I have some theories about why it might be mostly behavior exhibited by white American women, but I don’t want to generalize because my friends know how to act right and my mother is a super Southern white American woman, and I’ve never seen her touch someone in a way that they might not like, and if she were present when any of these women made a grab at my head, I can picture her stopping them mid-air with a quickness that would be viewed in cinematic slow-motion because Mommadeluxe is amazing and she don’t play when people try to mess with her kids. But it did not happen once while I was in Norway, which might be the whitest place I have been in recent years, nor in any of the other vast assortment of countries I’ve visited over the last few years.

BTW, plenty of people of all colors and backgrounds have asked me to touch my hair, and I have no problem with that, even though I think its a liiiiittle bit weird. Like, how have you not touched curly hair before??!! But, like, just be cool and ask. Maybe the person whose hair you want to stick your hungry little hands into will say yes. I once let a Swedish guy who asked me about my hair play with it and give me a head massage (his idea!) on a beach in Mexico while the sun was coming up, which sounds very creepy, but I assure you it was not. It was peaceful and relaxing, and he was super gracious and kind, and we parted ways on the best terms for two people who will likely never run into each other again.

Lesson learned (if any)?

To be quicker on the draw when I see topknot fetishers approaching? IDK. In hindsight, I wish I had said something to her. Usually, when I see people going in for the fondle, I lean my body backwards, just slightly enough to get out of the way while making eye contact and shaking my head "no" until they drop their hand. Then I just continue the conversation as though nothing happened, which usually dispels the awkwardness, preserves my dignity, and keeps things from getting to the point where we would have a conversation about boundaries and discretion and the appropriateness of racial tourism.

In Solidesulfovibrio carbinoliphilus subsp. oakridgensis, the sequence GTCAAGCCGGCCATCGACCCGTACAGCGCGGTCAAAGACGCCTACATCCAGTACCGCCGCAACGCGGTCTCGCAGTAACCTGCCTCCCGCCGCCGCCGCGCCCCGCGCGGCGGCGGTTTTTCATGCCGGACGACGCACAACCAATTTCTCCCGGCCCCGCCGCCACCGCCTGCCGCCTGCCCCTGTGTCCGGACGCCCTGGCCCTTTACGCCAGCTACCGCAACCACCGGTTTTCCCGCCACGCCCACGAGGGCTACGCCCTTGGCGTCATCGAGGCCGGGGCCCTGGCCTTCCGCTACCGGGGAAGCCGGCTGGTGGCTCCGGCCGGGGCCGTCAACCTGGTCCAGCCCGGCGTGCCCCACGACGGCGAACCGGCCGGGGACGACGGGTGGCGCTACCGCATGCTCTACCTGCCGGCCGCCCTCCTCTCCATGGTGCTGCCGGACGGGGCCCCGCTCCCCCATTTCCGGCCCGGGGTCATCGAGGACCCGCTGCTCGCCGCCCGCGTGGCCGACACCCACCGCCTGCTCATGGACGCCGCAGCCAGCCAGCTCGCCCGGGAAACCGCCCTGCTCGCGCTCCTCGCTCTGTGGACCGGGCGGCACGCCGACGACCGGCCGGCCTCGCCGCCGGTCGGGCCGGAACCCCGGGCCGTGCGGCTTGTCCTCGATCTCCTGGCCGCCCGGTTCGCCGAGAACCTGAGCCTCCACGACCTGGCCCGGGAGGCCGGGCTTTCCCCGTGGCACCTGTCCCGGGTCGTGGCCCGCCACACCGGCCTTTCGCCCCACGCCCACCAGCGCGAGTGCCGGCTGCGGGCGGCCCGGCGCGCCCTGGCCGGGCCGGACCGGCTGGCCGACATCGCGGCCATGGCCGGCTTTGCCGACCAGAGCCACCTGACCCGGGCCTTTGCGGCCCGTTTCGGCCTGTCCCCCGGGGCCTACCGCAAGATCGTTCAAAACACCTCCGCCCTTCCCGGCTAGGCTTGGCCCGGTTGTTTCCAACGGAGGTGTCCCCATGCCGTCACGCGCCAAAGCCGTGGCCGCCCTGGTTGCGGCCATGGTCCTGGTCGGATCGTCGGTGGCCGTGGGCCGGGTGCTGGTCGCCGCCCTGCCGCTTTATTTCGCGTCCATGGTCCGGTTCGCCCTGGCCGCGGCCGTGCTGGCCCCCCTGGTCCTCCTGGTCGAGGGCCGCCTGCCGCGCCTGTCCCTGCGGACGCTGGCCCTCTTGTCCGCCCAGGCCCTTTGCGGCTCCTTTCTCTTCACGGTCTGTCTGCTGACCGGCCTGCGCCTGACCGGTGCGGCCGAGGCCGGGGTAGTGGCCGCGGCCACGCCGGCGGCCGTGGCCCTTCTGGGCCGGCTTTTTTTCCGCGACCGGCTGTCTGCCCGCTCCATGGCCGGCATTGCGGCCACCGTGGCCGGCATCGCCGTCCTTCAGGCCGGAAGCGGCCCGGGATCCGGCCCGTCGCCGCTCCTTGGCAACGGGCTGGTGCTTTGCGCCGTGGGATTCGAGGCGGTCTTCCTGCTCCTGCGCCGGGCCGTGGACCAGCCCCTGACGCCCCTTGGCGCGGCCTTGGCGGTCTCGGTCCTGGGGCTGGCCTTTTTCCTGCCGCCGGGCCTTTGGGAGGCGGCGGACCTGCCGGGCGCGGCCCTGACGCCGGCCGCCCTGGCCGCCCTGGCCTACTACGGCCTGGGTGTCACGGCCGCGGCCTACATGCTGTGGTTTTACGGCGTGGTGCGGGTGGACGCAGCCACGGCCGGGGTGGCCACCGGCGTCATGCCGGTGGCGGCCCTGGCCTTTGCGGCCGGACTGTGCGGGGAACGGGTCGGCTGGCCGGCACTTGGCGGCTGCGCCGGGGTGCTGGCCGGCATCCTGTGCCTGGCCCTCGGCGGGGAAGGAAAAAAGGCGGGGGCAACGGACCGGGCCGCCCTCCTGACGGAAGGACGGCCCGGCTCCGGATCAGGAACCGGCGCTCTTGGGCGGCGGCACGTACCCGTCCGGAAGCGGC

I resent that I have to have a conversation about it, which is why I didn’t tell this woman about herself, because it would have been weird and a bummer to have that talk in the presence of all the other lovely partygoers—plus Kehinde was in earshot, and I just decided to bounce rather than stay and get into it. Again, I resent that I don’t have the luxury of never worrying about how my behavior is perceived in a public place, or other people’s comfort level and thinking about these things, and that the experience of a modern woman of color in 2014 is one of enduring other people’s idiocy and self-righteous behavior and being the bigger person, almost all the time.

Just one more thing.

Save Nori! And Terio. I worry about them both so much.

Matthew J.X. Malady is a writer and editor in New York.

12 Comments / Post A Comment

moosekitt (#268,613)

I'm a hungry handed hair toucher! :( I know it's weird, but I have a thing about hair. I do always ask first because no one likes having their hair touched out of nowhere. Also, no one likes it when strangers touch their hair! I learned this from people trying to touch my hair, otherwise I would probably be that weird, rude person.
I mostly stick to keeping my grubby fingers in my own hair, or my boyfriend's hair when it's not full of gunk. But some people have such soft or silky looking hair and I just want to touch it. Actually, I would probably pat everyone on the head if it were socially acceptable. It's just a nice tactile sensation, like touching silk.

Mama Penguino (#191,144)

Jenna – this happens to me a lot, too. I'm a white woman with super-curly, long-ish brown hair. If I get a good vibe from the person, I don't really mind the hair-touching, but I've never said no to anyone. Probably need a better sense of personal boundaries in order to keep grubby hands out of my hair but that's another comment for another day. I suspect people want to touch your hair because it's so beautiful and this has less to do with skin color than pure tactile desire but who knows? My daughter is Asian and I find myself stroking her hair all the time. It's all sikly and blue-black and thick. Enjoy your lovely curls – perhaps you could keep a bottle of hand sanitizer on you and make folks use it before touching??? :-)